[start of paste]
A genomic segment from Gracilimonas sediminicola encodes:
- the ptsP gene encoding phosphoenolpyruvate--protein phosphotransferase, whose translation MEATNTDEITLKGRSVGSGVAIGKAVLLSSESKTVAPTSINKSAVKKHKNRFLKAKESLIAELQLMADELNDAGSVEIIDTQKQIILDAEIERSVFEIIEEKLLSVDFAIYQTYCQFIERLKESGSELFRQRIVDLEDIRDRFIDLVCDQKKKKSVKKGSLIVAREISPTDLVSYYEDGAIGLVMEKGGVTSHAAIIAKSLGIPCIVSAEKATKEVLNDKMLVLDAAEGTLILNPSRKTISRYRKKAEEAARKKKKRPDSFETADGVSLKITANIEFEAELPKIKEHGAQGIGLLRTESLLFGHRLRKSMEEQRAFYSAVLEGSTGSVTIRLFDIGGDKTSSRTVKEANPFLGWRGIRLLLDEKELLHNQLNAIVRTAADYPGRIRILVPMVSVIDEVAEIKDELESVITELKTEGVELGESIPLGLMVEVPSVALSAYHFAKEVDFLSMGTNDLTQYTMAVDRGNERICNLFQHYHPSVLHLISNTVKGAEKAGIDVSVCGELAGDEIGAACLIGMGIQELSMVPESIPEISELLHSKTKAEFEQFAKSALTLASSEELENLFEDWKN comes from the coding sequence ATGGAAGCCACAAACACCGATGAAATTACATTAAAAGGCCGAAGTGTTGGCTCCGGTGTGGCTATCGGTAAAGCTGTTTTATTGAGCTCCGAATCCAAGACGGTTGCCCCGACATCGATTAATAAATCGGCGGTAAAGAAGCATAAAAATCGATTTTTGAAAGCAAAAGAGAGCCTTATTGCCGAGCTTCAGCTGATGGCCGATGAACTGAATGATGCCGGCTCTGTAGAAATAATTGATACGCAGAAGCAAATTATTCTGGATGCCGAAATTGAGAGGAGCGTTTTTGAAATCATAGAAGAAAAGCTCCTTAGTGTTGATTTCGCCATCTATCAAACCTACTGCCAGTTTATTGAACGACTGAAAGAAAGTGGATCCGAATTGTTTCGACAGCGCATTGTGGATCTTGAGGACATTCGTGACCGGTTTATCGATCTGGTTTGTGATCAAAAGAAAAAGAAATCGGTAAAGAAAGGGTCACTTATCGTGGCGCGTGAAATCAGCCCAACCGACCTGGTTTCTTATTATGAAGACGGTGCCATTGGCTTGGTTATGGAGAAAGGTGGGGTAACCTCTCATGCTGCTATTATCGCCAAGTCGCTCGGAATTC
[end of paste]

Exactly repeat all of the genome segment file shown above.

A genomic segment from Gracilimonas sediminicola encodes:
- the ptsP gene encoding phosphoenolpyruvate--protein phosphotransferase, whose translation MEATNTDEITLKGRSVGSGVAIGKAVLLSSESKTVAPTSINKSAVKKHKNRFLKAKESLIAELQLMADELNDAGSVEIIDTQKQIILDAEIERSVFEIIEEKLLSVDFAIYQTYCQFIERLKESGSELFRQRIVDLEDIRDRFIDLVCDQKKKKSVKKGSLIVAREISPTDLVSYYEDGAIGLVMEKGGVTSHAAIIAKSLGIPCIVSAEKATKEVLNDKMLVLDAAEGTLILNPSRKTISRYRKKAEEAARKKKKRPDSFETADGVSLKITANIEFEAELPKIKEHGAQGIGLLRTESLLFGHRLRKSMEEQRAFYSAVLEGSTGSVTIRLFDIGGDKTSSRTVKEANPFLGWRGIRLLLDEKELLHNQLNAIVRTAADYPGRIRILVPMVSVIDEVAEIKDELESVITELKTEGVELGESIPLGLMVEVPSVALSAYHFAKEVDFLSMGTNDLTQYTMAVDRGNERICNLFQHYHPSVLHLISNTVKGAEKAGIDVSVCGELAGDEIGAACLIGMGIQELSMVPESIPEISELLHSKTKAEFEQFAKSALTLASSEELENLFEDWKN comes from the coding sequence ATGGAAGCCACAAACACCGATGAAATTACATTAAAAGGCCGAAGTGTTGGCTCCGGTGTGGCTATCGGTAAAGCTGTTTTATTGAGCTCCGAATCCAAGACGGTTGCCCCGACATCGATTAATAAATCGGCGGTAAAGAAGCATAAAAATCGATTTTTGAAAGCAAAAGAGAGCCTTATTGCCGAGCTTCAGCTGATGGCCGATGAACTGAATGATGCCGGCTCTGTAGAAATAATTGATACGCAGAAGCAAATTATTCTGGATGCCGAAATTGAGAGGAGCGTTTTTGAAATCATAGAAGAAAAGCTCCTTAGTGTTGATTTCGCCATCTATCAAACCTACTGCCAGTTTATTGAACGACTGAAAGAAAGTGGATCCGAATTGTTTCGACAGCGCATTGTGGATCTTGAGGACATTCGTGACCGGTTTATCGATCTGGTTTGTGATCAAAAGAAAAAGAAATCGGTAAAGAAAGGGTCACTTATCGTGGCGCGTGAAATCAGCCCAACCGACCTGGTTTCTTATTATGAAGACGGTGCCATTGGCTTGGTTATGGAGAAAGGTGGGGTAACCTCTCATGCTGCTATTATCGCCAAGTCGCTCGGAATTC